Keep Your Pet From Freaking Out This Halloween
The repeatedly ringing doorbells, copious caches of candies, and masked trick-or-treaters that come with Halloween can make even well-behaved pets act out. But there’s a lot you can do to reduce the fright factor. These tricks will help keep your dog or cat from jumping out its fur:
Decorate With Restraint
Jack-o’-lanterns here, fake spider webs there. People love Halloween decorations. But the change in scenery can affect your pet emotionally and raise some safety risks. “To prevent your pet from accidentally ingesting hazardous items, keep decorations out of reach,” cautions Kenny Lamberti, spokesperson for The Humane Society of the United States. “And remember that some decorations, especially those that light up or make noise, could make your pet anxious.” If a new decoration makes your pet uneasy, place it out of sight.
Be Costume Conscientious
As a precautionary measure, let your pet see and sniff family members’ costumes before you all put them on. “This helps reduce your pet’s anxious feelings,” Lamberti explains. Throwing a Halloween party? Avoid letting people wearing costumes or masks greet your pet. Have a talk with guests beforehand so they know the boundaries. Or, keep your dog in another room during the festivities.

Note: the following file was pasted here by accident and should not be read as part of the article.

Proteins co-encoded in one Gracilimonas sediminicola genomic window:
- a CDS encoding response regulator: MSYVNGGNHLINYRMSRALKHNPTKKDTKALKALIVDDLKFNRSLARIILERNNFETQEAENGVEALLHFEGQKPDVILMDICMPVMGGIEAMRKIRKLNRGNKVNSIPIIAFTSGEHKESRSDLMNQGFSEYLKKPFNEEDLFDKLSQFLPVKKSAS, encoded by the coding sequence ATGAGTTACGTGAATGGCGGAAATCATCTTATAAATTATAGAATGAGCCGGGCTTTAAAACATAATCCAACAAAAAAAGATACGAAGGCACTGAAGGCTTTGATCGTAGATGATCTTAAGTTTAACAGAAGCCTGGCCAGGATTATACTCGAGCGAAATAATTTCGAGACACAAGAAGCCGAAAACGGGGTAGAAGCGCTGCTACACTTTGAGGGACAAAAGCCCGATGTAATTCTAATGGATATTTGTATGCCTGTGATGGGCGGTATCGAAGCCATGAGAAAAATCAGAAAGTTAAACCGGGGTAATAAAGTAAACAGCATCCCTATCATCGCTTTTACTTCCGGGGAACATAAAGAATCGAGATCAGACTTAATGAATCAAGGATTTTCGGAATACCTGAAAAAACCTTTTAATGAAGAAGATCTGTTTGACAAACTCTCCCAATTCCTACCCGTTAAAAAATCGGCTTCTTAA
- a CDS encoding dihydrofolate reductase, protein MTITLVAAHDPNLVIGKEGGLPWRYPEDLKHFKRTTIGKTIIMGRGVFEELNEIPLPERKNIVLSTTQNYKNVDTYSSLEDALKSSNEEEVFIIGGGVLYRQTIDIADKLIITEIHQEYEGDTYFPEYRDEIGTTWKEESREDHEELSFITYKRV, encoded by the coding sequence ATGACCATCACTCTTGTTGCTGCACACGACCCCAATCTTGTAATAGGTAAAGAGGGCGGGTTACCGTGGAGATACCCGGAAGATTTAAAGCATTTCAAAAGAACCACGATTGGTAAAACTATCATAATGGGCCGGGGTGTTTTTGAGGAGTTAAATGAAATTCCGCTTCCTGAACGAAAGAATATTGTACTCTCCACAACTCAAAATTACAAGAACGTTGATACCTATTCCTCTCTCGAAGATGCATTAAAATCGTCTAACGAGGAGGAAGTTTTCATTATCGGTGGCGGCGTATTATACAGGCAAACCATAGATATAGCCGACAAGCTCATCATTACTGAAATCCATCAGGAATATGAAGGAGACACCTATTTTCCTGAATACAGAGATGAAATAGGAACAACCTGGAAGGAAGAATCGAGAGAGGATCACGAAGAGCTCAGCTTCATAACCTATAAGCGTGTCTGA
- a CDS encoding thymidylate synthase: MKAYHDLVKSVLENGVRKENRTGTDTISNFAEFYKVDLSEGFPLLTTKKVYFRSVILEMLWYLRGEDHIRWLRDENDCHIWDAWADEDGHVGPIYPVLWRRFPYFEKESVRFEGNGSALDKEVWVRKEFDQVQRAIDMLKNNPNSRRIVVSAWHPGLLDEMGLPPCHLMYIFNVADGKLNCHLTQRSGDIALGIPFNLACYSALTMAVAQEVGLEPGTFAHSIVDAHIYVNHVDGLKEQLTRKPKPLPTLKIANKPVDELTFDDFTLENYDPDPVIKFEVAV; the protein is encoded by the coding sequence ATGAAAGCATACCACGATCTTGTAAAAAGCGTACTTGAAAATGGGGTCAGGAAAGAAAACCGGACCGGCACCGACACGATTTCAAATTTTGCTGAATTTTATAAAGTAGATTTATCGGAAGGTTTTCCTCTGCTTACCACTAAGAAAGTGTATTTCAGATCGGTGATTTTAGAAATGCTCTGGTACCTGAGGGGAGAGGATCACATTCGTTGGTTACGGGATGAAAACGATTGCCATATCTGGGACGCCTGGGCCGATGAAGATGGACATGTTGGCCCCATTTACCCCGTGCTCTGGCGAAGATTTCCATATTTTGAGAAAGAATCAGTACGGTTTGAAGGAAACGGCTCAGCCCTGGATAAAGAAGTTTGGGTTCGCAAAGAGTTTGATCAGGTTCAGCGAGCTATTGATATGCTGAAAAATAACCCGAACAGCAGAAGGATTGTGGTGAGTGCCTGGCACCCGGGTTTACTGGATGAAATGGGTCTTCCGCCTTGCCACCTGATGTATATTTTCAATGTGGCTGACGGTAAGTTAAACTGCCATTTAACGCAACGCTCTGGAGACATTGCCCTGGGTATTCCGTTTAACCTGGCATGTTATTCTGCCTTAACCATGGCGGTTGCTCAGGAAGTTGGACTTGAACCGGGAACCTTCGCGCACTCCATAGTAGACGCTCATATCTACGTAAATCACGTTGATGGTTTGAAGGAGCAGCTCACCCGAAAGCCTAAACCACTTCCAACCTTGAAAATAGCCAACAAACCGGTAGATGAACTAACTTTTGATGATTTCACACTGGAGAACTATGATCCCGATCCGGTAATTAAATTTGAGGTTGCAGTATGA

Keep Candy Concealed
Cats may view shiny wrappers as toys and accidentally swallow them. Chocolate, coffee, caffeine, nuts, and the sweetener xylitol can be deadly to dogs, ASPCA reports. Also, dogs generally can’t tolerate dairy products. To be safe, Lamberti says to simply keep the candy dish out of reach. For pet owners who are also parents, Lamberti stresses the importance of having a talk with the kids. It can go something like this: “We love (insert pet’s name here), so let’s protect him this Halloween by keeping him away from the candy.” And while your kids sort through their sugary loot, make sure your pet is occupied with a toy in another room.
About Those Trick-or-Treaters
Some pets could care less about a doorbell. Others consider it a war cry, which can be a problem on the one day the bell just keeps ringing. A dog’s sense of hearing is at least four times more acute than humans, so you may not be able to adequately muffle the sound. “Place a very obvious sign on your door or over your doorbell asking trick-or-treaters to knock, instead of ringing,” Lamberti suggests. Let’s hope they follow directions.